Tag Archives: Books

Middle England – These aren’t my people

A comedy for our times – The Guardian

Phil: I’m middle-class. I work in magazine publishing. The only manual labour I do involves making model trains. I have been down coal mines, but only at museums. Years ago, I could even follow the plot of The Archers.

It seems I’m not the right sort of middle class though.

Proper middle-class people earn mahoosive amounts of money doing jobs even more pointless than mine. They then spend their lives spending money without any visible means of financial support. Ideally, they will have made a killing in the London property market, sold up and bought a rather nice converted mill to live in somewhere less fashionable. They drink posh wine and eat the sort of nibbles that I’ve read about but would probably ignore in preference to sausage on a stick.

I really wanted to like Middle England. It’s set in the Midlands for a start. There are mentions of places I know like central Birmingham (the library is being built) and Solihull.

Sadly, the characters might occupy the same geography as me, but they live in another world.

Look, our book is set partly in central Solihull. All the characters have jobs. Jobs they do to earn money. We set it there because we didn’t want to set it in London and Solihull is a nice place. Nice enough for Kate anyway. She doesn’t want to jump into the pool that is London. Better be a big fish in a smaller pond than just another in the capital’s shoal. Besides, when she needs to go to the big city, there’s a perfectly good train service with at-seat coffee and WiFi, so she can have the best of both worlds.

Maybe the author lives in a rarified world of London journalists and politicians and so struggles to connect with the rest of us plebs. I’ve long been a fan of the idea that our capital needs to be hived off as a city-state, leaving the rest of us to do things our own way. It’s not that I don’t like London, far from it. It’s just that I know it’s very different from elsewhere, something the inhabitants don’t grasp much of the time.

Anyway, Middle England is supposed to be a satire on the newly formed coalition government (something we also satirise) but it’s not very subtle. A government adviser pops up every so often as a caricature who keeps changing his story without bothering about facts or the truth. I should be right in tune with all of this, yet I didn’t get it.

Talking of story – I couldn’t actually find a plot. There are lots of words, the pages seem slightly more densely printed than normal, but nothing actually happens. I didn’t get the feeling that we were on a journey anywhere. Mind you, I gave up 1/3rd of the way through. Even reading on a train, normally something that gets me into any book didn’t help. All I was left with were characters I didn’t care about.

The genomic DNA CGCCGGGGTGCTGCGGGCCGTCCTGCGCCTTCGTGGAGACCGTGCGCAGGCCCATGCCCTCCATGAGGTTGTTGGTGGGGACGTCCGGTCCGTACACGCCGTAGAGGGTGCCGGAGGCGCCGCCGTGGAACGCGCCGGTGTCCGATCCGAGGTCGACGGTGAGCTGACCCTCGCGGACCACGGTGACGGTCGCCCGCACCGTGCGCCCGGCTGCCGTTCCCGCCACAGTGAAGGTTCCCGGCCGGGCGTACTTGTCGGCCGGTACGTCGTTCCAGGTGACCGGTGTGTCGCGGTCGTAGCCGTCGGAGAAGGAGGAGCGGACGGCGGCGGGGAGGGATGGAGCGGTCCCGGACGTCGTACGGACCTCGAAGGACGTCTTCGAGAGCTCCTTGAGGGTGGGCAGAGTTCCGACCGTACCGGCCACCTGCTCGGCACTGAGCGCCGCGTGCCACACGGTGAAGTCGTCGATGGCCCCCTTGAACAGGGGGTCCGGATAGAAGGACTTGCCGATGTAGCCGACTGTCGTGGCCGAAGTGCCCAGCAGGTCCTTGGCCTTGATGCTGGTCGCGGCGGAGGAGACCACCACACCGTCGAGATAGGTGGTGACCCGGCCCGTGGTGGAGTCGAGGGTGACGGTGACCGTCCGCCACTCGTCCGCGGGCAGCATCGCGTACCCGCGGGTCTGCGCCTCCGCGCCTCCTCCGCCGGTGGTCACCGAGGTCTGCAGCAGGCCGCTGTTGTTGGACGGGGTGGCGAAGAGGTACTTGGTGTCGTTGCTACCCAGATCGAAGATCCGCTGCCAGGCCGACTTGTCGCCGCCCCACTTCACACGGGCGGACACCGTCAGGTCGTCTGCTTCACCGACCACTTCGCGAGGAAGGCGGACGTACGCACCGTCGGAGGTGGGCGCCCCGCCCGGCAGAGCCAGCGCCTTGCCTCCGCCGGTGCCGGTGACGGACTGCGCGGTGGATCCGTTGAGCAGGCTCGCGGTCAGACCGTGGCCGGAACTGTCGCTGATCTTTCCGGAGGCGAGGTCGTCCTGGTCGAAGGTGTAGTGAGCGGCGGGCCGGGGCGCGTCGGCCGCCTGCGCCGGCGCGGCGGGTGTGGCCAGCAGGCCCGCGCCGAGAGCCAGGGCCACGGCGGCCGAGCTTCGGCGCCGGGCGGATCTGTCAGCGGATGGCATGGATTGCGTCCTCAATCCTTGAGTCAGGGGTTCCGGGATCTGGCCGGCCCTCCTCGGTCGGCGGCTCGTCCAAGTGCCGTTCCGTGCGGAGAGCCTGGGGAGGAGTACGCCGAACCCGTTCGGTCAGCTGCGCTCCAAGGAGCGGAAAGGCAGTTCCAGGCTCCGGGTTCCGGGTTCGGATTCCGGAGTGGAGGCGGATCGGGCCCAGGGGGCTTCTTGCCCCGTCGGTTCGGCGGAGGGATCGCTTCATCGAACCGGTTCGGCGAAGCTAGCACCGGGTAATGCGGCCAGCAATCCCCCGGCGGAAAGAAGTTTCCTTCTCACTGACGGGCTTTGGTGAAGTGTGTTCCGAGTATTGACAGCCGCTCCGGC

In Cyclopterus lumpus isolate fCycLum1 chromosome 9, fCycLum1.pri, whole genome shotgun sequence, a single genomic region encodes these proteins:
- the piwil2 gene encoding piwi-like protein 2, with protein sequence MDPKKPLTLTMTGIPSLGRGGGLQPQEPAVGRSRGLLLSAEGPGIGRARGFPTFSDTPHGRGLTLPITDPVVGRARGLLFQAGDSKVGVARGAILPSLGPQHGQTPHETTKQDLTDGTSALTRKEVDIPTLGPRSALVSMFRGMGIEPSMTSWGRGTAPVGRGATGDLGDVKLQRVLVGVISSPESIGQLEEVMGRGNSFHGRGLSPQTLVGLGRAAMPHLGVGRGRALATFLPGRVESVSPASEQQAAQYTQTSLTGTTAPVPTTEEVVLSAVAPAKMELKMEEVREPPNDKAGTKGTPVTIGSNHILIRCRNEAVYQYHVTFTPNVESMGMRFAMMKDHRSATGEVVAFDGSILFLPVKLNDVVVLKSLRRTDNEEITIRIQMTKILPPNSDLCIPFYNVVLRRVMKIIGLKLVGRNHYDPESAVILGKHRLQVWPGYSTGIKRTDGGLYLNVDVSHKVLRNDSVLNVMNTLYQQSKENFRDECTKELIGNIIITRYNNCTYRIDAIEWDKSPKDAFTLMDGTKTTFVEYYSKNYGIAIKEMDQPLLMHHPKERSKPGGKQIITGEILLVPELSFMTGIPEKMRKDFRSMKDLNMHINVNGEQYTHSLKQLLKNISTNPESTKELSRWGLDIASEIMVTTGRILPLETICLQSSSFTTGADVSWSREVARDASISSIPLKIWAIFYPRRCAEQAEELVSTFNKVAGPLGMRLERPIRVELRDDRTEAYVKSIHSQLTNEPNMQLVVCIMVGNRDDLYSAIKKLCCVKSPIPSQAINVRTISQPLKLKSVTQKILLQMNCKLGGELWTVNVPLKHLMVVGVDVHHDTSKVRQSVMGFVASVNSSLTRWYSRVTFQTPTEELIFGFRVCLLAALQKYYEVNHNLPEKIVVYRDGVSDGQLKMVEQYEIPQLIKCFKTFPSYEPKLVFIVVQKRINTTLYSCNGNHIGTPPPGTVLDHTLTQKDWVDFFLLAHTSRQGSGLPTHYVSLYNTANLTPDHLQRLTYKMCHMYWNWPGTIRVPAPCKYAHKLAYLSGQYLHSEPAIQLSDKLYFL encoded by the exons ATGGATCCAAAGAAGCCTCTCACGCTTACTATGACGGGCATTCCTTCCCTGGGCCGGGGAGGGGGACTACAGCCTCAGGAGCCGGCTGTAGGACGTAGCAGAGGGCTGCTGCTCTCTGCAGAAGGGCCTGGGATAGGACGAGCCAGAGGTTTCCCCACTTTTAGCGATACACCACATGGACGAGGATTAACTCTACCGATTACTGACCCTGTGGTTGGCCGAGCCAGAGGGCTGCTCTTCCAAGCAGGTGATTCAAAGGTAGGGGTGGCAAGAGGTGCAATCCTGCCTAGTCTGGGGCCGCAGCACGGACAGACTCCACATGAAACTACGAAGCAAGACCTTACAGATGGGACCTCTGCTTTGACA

A pertinent, entertaining study of a nation in crisis – Financial Times

Middle England is the novel about Brexit we need – Daily Telegraph

Insufferably smug – Phil Parker

 

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World Book Day … or is it?

index

Candice: I’ve been derelict in my duty this week.  I promised to write a blog about World Book Day and then failed miserably to do it for the day or the day after.

Phil was the instigator of the idea, obviously thinking that there would be loads of child outfit picking fodder in the concept.  However, due to the fact my daughter’s school just asks you to bring a book along I get out of all that faff.  To let you know this year’s choice was ‘The Little Mermaid’ – as it has been for about the last four years. #easy

I don’t know if it was the topic or the time this week (I’ve been busy and quite tired, I’ve not made it through any 9pm programme) but I just wasn’t feeling it.  Coronavirus has also taken up my thinking time, to holiday or not to holiday.

He’s even politely hassled me about it.  And I’ve still failed miserably.

But to get my own back I have managed to top up Book 3 with an extra 1000 words.  So nur to you Phil.  I suppose that was where my inspiration lay and last night at 10pm I was finishing off something from earlier in the week in the book, not writing this blog.

I have to say we’ve both struggled to get into Book 3. That’s not to say it’s not a good book, when I opened it up the other day I was again excited by the story, but we’ve got some good set pieces we just don’t know how to bring them together.

However, a break, and avoiding writing about World Book Day seems to have done the trick and I’m off to add a few hundred more this afternoon.

Inspiration = Found

 

 

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Killer blurb

When Korede’s dinner is interrupted one night by a distress call from her sister, Ayoola, she knows what’s expected of her: bleach, rubber gloves, nerves of steel and a strong stomach. This’ll be the third boyfriend Ayoola’s dispatched in, quote, self-defence and the third mess that her lethal little sibling has left Korede to clear away. She should probably go to the police for the good of the menfolk of Nigeria, but she loves her sister and, as they say, family always comes first. Until, that is, Ayoola starts dating the doctor where Korede works as a nurse. Korede’s long been in love with him, and isn’t prepared to see him wind up with a knife in his back: but to save one would mean sacrificing the other..